Iga Swiatek and Ons Jabeur both have appeared in Grand Slam finals already this year. (Robert Prange/Getty Images)

Iga Swiatek reached her second Grand Slam final of the year Thursday, as she rallied to take down No. 6 Aryna Sabalenka 3-6, 6-1, 6-4 in the US Open semifinals.

While the 21-year-old never had made a US Open quarterfinal before this season, she is now the first world No. 1 to reach the final at Flushing Meadows since Serena Williams in 2014. That drought was tied for the longest of any major in the Open era.

“I felt a huge difference between the first set and the last two,” Swiatek said after her semifinal win. “I’m pretty happy that I got my level of energy up a little bit.

“Aryna made it difficult today, for sure. I felt like she was serving pretty solid. It was hard to come back in the third, but I’m pretty happy that I did.”

The world No. 1 fired off the last four games, and 16 of the last 20 points, to beat Sabalenka. Before that, the Belarusian had led by 2-0 and 4-2 in the third set.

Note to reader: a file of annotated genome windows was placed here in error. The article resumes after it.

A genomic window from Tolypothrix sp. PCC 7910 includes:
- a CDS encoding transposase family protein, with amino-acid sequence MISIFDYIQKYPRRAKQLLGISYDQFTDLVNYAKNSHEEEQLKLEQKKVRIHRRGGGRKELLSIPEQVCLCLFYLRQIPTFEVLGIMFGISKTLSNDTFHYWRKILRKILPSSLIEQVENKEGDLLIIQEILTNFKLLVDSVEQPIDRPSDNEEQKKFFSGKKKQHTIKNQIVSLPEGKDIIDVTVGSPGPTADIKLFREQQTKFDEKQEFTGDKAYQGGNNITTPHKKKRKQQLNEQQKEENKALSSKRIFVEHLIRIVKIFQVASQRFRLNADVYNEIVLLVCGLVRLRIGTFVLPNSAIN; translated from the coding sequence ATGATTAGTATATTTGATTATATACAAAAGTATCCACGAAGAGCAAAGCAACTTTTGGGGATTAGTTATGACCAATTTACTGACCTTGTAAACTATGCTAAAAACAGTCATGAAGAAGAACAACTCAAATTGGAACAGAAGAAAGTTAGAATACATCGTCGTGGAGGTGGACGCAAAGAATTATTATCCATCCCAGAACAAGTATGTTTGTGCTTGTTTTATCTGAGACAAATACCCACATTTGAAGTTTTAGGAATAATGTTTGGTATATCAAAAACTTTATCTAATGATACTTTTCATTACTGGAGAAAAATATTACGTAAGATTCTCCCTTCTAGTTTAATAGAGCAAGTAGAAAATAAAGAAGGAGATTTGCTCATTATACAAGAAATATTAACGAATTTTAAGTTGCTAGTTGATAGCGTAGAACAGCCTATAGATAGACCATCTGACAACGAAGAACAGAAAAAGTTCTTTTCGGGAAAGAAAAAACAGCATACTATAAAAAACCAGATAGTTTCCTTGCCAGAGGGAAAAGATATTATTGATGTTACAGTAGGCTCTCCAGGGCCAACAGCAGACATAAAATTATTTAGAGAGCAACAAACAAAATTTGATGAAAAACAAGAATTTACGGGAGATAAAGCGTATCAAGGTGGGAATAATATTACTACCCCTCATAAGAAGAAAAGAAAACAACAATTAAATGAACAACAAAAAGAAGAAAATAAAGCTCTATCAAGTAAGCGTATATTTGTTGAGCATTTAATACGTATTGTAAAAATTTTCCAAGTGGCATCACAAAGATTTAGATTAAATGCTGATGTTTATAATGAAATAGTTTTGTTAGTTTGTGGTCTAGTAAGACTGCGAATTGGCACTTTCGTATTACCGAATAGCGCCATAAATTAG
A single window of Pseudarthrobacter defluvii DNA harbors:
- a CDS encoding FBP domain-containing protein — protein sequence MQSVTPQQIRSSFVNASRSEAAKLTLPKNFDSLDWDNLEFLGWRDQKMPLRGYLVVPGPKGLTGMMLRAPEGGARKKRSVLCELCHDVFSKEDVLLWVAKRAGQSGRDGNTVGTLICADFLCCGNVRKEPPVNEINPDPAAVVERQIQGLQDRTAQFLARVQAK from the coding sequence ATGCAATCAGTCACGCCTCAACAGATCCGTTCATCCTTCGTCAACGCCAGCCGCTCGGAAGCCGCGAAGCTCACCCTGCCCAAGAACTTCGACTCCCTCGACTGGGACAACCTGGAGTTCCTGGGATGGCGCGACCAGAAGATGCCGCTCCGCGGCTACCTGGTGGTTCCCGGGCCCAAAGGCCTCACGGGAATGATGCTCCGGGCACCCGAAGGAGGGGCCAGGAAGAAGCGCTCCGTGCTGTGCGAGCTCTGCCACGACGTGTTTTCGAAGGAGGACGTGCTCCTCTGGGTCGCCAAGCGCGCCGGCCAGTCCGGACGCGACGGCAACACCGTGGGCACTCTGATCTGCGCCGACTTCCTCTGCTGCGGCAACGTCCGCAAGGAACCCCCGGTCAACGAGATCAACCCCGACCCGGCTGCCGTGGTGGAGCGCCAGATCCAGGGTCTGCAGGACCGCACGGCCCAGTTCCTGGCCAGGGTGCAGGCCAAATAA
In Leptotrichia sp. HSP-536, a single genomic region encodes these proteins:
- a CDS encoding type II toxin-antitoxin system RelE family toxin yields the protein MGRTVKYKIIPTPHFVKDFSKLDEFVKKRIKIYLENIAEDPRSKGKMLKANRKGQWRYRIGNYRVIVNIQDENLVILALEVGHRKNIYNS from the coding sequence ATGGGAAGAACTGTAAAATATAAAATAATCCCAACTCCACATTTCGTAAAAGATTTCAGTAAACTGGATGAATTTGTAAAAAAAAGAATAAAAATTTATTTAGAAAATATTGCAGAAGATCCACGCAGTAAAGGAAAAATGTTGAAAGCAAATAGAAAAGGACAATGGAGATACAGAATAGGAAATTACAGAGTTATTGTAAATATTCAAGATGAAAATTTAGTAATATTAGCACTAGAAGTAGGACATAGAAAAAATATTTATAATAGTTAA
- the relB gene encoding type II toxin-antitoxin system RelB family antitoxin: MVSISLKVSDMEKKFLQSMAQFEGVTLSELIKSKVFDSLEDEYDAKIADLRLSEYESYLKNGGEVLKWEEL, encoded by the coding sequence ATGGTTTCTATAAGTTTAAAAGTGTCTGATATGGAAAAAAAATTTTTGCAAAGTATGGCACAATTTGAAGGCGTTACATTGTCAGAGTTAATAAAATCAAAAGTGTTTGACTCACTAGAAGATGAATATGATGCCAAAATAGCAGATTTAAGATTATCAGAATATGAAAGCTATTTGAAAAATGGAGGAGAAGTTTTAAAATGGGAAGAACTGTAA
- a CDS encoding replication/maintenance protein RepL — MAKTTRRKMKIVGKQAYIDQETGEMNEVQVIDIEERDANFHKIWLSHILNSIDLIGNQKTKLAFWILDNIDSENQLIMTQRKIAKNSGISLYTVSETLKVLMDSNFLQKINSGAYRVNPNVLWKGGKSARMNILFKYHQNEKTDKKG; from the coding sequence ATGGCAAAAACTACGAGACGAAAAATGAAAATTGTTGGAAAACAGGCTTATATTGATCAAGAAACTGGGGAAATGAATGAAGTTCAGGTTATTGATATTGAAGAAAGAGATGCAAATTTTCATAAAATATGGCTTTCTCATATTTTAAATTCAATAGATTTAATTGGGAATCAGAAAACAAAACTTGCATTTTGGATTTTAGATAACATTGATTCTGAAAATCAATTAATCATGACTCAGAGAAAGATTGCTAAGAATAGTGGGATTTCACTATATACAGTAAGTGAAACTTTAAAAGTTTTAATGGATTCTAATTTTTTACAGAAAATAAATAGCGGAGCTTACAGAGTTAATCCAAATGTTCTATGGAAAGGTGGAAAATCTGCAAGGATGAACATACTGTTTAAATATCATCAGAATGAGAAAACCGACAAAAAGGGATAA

“I just went all in, you know. This time it actually gave me a lot, and the balls that I played went in,” Swiatek said. “I’m pretty happy because I feel like we were both kind of sometimes risking, because the pace was really, really high.”

Sabalenka gave kudos to the Polish star after the match.

“She was just going for it,” said Sabalenka, the sixth-ranked player in the world. “She was hitting every ball and putting me under pressure and playing really aggressively.”

The match was Sabalenka’s third loss in a Grand Slam semifinal. The 24-year-old also lost in the semifinals of Wimbledon and the US Open in 2021.

In Saturday’s final, Swiatek will face off against Ons Jabeur.

Jabeur, the No. 5 seed, became the first African woman to reach a final at the US Open in the professional era with her 6-1, 6-3 win over Caroline Garcia. The 28-year-old from Tunisia will be appearing in her second-straight major final, after she also reached the final at Wimbledon.

“Feels more real, to be honest with you, just to be in the final again. At Wimbledon, I was kind of just living the dream, and I couldn’t believe it,” Jabeur said. “Now just, I hope, I’m getting used to it…Now maybe I know what to do.

“After Wimbledon, [there was] a lot of pressure on me and I’m really relieved that I can back up my results.”